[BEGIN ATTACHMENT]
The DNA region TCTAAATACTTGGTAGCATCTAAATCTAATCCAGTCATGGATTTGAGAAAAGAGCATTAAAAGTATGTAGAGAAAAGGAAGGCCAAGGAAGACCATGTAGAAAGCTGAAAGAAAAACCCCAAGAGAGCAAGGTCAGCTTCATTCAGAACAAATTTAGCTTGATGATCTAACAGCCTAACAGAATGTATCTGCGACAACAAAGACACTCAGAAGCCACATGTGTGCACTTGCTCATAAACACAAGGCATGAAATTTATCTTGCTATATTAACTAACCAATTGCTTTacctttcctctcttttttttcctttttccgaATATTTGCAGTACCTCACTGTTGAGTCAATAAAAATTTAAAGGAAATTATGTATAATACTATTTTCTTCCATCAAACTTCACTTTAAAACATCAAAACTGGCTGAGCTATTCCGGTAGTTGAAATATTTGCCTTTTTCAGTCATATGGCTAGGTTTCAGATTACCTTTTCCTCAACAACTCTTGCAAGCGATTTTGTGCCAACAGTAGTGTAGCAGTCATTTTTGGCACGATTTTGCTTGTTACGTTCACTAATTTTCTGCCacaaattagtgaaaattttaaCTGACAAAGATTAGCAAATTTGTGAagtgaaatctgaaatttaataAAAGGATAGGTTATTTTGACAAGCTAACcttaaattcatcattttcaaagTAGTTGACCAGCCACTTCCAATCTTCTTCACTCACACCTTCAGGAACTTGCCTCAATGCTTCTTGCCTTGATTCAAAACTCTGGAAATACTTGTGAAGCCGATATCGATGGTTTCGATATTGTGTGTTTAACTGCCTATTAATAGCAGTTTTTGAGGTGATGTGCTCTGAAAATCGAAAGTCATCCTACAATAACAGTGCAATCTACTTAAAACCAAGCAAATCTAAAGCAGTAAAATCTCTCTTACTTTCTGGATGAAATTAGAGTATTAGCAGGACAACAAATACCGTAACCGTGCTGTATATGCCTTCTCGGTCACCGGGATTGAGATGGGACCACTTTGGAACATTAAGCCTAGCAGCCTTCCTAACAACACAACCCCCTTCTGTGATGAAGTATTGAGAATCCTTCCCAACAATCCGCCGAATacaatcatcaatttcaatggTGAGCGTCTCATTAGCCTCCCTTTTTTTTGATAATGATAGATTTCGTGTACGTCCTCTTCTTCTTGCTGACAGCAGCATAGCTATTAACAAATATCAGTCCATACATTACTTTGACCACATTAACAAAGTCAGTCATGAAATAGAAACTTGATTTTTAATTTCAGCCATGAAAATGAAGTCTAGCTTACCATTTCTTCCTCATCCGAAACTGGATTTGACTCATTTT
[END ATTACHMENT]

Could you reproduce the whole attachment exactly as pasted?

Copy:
The DNA region TCTAAATACTTGGTAGCATCTAAATCTAATCCAGTCATGGATTTGAGAAAAGAGCATTAAAAGTATGTAGAGAAAAGGAAGGCCAAGGAAGACCATGTAGAAAGCTGAAAGAAAAACCCCAAGAGAGCAAGGTCAGCTTCATTCAGAACAAATTTAGCTTGATGATCTAACAGCCTAACAGAATGTATCTGCGACAACAAAGACACTCAGAAGCCACATGTGTGCACTTGCTCATAAACACAAGGCATGAAATTTATCTTGCTATATTAACTAACCAATTGCTTTacctttcctctcttttttttcctttttccgaATATTTGCAGTACCTCACTGTTGAGTCAATAAAAATTTAAAGGAAATTATGTATAATACTATTTTCTTCCATCAAACTTCACTTTAAAACATCAAAACTGGCTGAGCTATTCCGGTAGTTGAAATATTTGCCTTTTTCAGTCATATGGCTAGGTTTCAGATTACCTTTTCCTCAACAACTCTTGCAAGCGATTTTGTGCCAACAGTAGTGTAGCAGTCATTTTTGGCACGATTTTGCTTGTTACGTTCACTAATTTTCTGCCacaaattagtgaaaattttaaCTGACAAAGATTAGCAAATTTGTGAagtgaaatctgaaatttaataAAAGGATAGGTTATTTTGACAAGCTAACcttaaattcatcattttcaaagTAGTTGACCAGCCACTTCCAATCTTCTTCACTCACACCTTCAGGAACTTGCCTCAATGCTTCTTGCCTTGATTCAAAACTCTGGAAATACTTGTGAAGCCGATATCGATGGTTTCGATATTGTGTGTTTAACTGCCTATTAATAGCAGTTTTTGAGGTGATGTGCTCTGAAAATCGAAAGTCATCCTACAATAACAGTGCAATCTACTTAAAACCAAGCAAATCTAAAGCAGTAAAATCTCTCTTACTTTCTGGATGAAATTAGAGTATTAGCAGGACAACAAATACCGTAACCGTGCTGTATATGCCTTCTCGGTCACCGGGATTGAGATGGGACCACTTTGGAACATTAAGCCTAGCAGCCTTCCTAACAACACAACCCCCTTCTGTGATGAAGTATTGAGAATCCTTCCCAACAATCCGCCGAATacaatcatcaatttcaatggTGAGCGTCTCATTAGCCTCCCTTTTTTTTGATAATGATAGATTTCGTGTACGTCCTCTTCTTCTTGCTGACAGCAGCATAGCTATTAACAAATATCAGTCCATACATTACTTTGACCACATTAACAAAGTCAGTCATGAAATAGAAACTTGATTTTTAATTTCAGCCATGAAAATGAAGTCTAGCTTACCATTTCTTCCTCATCCGAAACTGGATTTGACTCATTTT